Why should $b$ groups of $a$ apples be the same as $a$ groups of $b$ apples?

We where taught this so it seems rather trivial but the more I think about it the more I feel that it is not.

I'm trying to avoid an argument that uses the fact that multiplication is commutative. Because I see that I am trying to PROVE that in $\mathbb{Z}^{+}-0$ multiplication is commutative if we define multiplication by repeated addition.

I would accept arguments using the fact that:

$a+b=b+a$ because if we define $+$ to be the operation combining to quantities then it should be rather trivial that $a$ apples and $b$ apples is the same as $b$ apples and $a$ apples.

Is it enough to draw $a$ groups of $b$ (1 by 1) squares and rotate this to show that it is the same as $b$ groups of $a$ (1 by 1) squares. It does not seem good enough for me because it uses a picture, and I was taught before that pictures in math do not prove anything.

  • $\begingroup$ "picturs in maths do not prove anything" Why ever do you think that? $\endgroup$ – Zain Patel Jul 8 '16 at 21:17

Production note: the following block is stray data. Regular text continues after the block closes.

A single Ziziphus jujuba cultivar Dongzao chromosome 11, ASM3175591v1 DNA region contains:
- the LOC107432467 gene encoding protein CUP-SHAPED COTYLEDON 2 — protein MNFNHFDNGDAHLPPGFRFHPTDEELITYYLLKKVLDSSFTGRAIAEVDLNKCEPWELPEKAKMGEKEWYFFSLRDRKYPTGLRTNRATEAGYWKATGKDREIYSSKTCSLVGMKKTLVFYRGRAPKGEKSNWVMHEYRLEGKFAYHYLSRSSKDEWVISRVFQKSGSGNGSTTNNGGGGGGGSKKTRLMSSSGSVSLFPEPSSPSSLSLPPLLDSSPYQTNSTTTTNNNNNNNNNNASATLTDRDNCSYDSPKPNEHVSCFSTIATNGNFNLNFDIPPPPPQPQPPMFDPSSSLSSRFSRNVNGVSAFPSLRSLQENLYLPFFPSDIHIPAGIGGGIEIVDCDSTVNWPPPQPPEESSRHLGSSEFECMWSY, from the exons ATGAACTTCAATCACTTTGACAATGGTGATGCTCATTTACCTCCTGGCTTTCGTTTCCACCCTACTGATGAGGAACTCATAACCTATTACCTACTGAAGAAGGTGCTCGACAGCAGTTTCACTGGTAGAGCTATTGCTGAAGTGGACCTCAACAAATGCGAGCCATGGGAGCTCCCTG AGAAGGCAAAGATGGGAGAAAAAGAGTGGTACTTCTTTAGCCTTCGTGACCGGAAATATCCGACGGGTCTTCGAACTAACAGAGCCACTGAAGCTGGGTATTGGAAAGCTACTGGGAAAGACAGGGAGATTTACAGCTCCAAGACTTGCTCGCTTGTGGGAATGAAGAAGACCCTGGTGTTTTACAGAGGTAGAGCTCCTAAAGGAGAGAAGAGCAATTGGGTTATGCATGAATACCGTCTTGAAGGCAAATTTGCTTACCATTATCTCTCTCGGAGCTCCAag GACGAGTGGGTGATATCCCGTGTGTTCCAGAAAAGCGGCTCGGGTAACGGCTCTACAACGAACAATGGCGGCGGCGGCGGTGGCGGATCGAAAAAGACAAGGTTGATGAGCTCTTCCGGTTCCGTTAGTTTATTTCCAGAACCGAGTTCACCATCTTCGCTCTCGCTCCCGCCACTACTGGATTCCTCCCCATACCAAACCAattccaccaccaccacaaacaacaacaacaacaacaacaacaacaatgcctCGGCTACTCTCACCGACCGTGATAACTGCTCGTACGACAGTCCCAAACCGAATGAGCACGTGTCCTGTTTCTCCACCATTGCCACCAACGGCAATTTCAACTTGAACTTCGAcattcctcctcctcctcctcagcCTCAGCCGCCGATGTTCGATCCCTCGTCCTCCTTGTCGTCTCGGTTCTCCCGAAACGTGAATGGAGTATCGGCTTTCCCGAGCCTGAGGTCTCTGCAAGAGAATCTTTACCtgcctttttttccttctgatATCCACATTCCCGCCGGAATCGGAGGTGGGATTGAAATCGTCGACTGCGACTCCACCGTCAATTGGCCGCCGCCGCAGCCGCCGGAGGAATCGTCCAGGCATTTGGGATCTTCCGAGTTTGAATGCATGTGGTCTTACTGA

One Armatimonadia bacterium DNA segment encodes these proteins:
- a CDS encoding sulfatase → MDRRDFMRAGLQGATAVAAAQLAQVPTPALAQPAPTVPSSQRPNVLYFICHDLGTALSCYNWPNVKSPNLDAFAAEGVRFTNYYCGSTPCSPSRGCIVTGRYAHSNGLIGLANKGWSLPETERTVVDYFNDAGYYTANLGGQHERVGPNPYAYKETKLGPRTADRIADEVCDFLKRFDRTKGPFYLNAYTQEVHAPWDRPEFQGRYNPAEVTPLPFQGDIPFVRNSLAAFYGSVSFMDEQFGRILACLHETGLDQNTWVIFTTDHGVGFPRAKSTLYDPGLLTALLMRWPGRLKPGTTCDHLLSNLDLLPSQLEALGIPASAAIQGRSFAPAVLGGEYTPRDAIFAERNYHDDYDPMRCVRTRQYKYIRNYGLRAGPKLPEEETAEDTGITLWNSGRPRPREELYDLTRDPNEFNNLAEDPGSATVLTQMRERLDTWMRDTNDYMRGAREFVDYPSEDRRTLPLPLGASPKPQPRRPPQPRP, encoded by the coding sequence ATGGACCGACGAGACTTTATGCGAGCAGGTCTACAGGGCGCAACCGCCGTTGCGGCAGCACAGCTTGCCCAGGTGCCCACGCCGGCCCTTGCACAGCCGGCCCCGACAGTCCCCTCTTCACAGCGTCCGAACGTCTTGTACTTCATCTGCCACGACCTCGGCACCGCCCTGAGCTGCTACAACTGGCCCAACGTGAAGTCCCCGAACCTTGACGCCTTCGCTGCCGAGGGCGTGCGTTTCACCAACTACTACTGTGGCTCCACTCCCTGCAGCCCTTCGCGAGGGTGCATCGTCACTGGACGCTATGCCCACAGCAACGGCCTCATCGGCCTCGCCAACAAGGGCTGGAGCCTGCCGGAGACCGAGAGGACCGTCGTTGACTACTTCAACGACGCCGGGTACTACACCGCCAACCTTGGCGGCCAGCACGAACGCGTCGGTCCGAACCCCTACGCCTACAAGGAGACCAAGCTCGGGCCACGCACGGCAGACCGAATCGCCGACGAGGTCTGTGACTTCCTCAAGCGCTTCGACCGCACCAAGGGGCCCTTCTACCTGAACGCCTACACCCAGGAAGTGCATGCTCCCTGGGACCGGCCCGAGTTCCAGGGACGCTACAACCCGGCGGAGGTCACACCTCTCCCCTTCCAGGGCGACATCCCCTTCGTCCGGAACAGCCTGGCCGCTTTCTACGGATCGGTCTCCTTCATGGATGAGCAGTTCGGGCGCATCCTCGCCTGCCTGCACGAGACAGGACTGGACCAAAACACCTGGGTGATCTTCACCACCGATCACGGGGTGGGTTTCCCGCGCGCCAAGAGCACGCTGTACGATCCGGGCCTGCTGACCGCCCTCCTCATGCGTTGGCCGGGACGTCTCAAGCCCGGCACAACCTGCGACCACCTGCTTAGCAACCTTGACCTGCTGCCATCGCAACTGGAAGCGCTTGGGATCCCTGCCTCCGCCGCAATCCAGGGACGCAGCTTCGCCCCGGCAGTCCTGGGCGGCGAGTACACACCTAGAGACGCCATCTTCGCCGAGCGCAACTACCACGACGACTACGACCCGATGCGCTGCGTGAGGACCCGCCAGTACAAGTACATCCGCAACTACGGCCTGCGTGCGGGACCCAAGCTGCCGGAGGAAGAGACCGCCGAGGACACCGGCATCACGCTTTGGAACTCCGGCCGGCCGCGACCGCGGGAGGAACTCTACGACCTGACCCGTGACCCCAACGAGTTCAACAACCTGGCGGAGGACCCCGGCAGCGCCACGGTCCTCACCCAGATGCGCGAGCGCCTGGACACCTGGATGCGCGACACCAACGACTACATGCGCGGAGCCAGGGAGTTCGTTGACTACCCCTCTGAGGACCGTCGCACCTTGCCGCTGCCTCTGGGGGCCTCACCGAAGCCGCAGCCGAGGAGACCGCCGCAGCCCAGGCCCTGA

• $\begingroup$ So then it is the case that it is true. I just remember my math teacher telling me that. And I kind of feel that it is true because pictures are usually of one example, a proof often consist of an infinite amount of examples. How are we to draw $a$ groups of $b$? The only thing that would make sense is if we fix $a$ and fix $b$ then we could proceed would a specific example , that specific picture. $\endgroup$ – Ahmed S. Attaalla Jul 8 '16 at 21:21
  • $\begingroup$ I wasn't necessarily saying that it could be used here, merely contesting the claim that pictures in maths do not prove anything. For example, see this: mathoverflow.net/questions/8846/proofs-without-words $\endgroup$ – Zain Patel Jul 8 '16 at 21:23